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OPINION PAGE - OCTOBER 6, 1999 - JEFFERSON, GEORGIA

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Editorials
The Jackson Herald
October 6, 1999

No need to 'buy' industry
Because of the pace of growth in Jackson County, we've become somewhat blasé when a new business comes to town. It's not that the community doesn't care or isn't glad to have the business here, but the saturation of success has numbed us to the process.
So it was refreshing to recently read of the excitement in Toccoa when Caterpillar, Inc. announced it would build a plant in that nearby town. Once considered one of the best rural development communities in the state, Toccoa had been eclipsed in the last decade by counties closer to Atlanta which sucked up much of the region's industrial development.
But our excitement for Toccoa began to wane as we read of the incentives and tax breaks that community and the state used to lure Caterpillar - an amount that could hit $7 million to lure the $14 million industry that will provide only 30 jobs.
Somehow, those numbers don't make sense. Even if the incentives and tax breaks end up to be only half that much, they would still top 20 percent of the total investment by Caterpillar. That isn't luring an industry, it's buying one.
Of course, Jackson County leaders have also used incentives and tax breaks to lure industries to the area. But from what we recall, those deals were relatively small compared to the total investment by the firms being wooed.
So what did Toccoa give away?
Turning lanes and an access road, $415,000; water, sewer, electric and natural gas to the Caterpillar building, $100,000; no property tax payments or in-lieu compensation for five years, then an in-lieu phase in over five more years, $926,000; no sales or use tax on machinery or equipment, $962,500; the state will provide employee recruitment and screening for the firm, $110,000; state income credits from $280,000 to $1.34 million; lease of property and removal of existing building by the county, $600,000; grading the site for the firm, $140,000; and $20,000 in smaller breaks. On top of all that, the county will have to spend another $3 million to run a sewer main to the site, a move that could also be used for other firms as well.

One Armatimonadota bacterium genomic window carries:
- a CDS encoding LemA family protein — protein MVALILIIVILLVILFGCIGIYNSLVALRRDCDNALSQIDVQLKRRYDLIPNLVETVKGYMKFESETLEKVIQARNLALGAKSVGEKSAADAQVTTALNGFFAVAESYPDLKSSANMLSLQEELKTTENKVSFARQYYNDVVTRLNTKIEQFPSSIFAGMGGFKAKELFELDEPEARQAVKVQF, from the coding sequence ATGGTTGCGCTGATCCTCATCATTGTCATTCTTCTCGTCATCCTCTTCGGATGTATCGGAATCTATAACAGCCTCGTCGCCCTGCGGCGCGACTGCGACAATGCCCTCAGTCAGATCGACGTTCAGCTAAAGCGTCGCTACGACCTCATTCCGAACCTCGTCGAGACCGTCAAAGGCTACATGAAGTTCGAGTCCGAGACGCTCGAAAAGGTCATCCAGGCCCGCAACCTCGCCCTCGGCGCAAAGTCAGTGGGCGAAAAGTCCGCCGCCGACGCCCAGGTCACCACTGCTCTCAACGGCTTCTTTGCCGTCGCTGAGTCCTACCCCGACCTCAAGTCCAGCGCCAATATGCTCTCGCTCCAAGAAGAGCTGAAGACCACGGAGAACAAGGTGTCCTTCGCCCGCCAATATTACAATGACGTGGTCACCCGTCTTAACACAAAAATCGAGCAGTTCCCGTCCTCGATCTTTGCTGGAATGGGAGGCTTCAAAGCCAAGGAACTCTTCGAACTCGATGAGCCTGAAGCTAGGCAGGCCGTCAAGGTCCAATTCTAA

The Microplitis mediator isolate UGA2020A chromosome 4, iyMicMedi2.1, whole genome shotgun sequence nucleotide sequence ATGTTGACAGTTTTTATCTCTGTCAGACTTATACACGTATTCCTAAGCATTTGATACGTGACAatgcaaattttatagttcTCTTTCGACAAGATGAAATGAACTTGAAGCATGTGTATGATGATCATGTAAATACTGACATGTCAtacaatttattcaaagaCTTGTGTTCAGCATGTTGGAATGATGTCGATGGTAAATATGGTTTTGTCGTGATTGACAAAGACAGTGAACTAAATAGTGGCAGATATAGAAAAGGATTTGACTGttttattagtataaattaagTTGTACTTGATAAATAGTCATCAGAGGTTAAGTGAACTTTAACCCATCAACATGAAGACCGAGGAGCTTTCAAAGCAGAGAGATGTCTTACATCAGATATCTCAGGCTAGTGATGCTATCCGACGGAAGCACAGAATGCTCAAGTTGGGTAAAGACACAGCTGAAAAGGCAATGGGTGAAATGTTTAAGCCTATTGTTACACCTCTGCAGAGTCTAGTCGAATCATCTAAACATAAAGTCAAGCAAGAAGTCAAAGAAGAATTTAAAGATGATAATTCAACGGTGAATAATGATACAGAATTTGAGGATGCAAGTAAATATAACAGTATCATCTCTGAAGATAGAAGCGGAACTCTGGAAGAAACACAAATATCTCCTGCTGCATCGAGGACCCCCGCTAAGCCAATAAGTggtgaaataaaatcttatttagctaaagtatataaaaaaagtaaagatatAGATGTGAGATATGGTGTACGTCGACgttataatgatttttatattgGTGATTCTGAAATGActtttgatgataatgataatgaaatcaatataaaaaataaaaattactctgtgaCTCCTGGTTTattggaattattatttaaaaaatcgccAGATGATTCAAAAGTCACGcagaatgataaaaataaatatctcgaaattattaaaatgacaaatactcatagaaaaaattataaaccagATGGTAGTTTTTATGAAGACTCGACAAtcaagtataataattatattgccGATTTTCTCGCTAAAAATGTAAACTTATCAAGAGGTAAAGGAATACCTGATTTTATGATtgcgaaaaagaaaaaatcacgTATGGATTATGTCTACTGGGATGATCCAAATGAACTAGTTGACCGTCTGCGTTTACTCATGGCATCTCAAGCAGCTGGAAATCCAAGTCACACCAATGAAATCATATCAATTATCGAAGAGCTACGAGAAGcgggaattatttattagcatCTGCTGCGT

Why would Stephens County give such huge tax incentives to Caterpillar relative to its modest investment? Because the name "Caterpillar" can be used to perhaps lure other industries to that area. In essence, Toccoa-Stephens County "bought" the Caterpillar name for future marketing concerns, not for the direct investment itself.
But that's a slippery slope. Once the incentive genie gets fully out of the bottle, it's difficult to put back in.
So how does this affect us in Jackson County? Because as the incentives grow, so will the pressure on our local governments to meet the deals being offered by other areas.
But we must not go down the path of a bidding war for industries. If we must compete, then let it be on the quality of our labor force, our location and other benefits, not on how much we're willing to spend to buy a business.



Letter
The Jackson Herald
October 6, 1999

Says all boys should be allowed to play
Dear Editor:
My son loves football. He has hopes of one day playing for the Georgia Bulldogs and possibly even going to the NFL. I told him that was a mighty big goal, but as his mother, it is my responsibility to help him see it through.